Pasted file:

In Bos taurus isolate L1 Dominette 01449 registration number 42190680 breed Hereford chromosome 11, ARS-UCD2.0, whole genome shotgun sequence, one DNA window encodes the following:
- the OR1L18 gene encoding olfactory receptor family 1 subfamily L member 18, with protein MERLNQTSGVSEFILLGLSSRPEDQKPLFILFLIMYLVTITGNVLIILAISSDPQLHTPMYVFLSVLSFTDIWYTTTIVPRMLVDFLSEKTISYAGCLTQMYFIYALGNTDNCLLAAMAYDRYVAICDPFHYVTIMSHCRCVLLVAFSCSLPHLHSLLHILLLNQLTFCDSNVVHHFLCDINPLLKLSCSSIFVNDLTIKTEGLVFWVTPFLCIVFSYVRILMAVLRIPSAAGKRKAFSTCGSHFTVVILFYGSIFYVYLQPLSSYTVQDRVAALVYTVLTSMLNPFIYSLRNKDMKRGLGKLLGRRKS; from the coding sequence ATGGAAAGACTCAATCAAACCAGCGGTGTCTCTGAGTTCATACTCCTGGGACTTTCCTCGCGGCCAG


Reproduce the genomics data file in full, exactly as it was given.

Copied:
In Bos taurus isolate L1 Dominette 01449 registration number 42190680 breed Hereford chromosome 11, ARS-UCD2.0, whole genome shotgun sequence, one DNA window encodes the following:
- the OR1L18 gene encoding olfactory receptor family 1 subfamily L member 18, with protein MERLNQTSGVSEFILLGLSSRPEDQKPLFILFLIMYLVTITGNVLIILAISSDPQLHTPMYVFLSVLSFTDIWYTTTIVPRMLVDFLSEKTISYAGCLTQMYFIYALGNTDNCLLAAMAYDRYVAICDPFHYVTIMSHCRCVLLVAFSCSLPHLHSLLHILLLNQLTFCDSNVVHHFLCDINPLLKLSCSSIFVNDLTIKTEGLVFWVTPFLCIVFSYVRILMAVLRIPSAAGKRKAFSTCGSHFTVVILFYGSIFYVYLQPLSSYTVQDRVAALVYTVLTSMLNPFIYSLRNKDMKRGLGKLLGRRKS; from the coding sequence ATGGAAAGACTCAATCAAACCAGCGGTGTCTCTGAGTTCATACTCCTGGGACTTTCCTCGCGGCCAG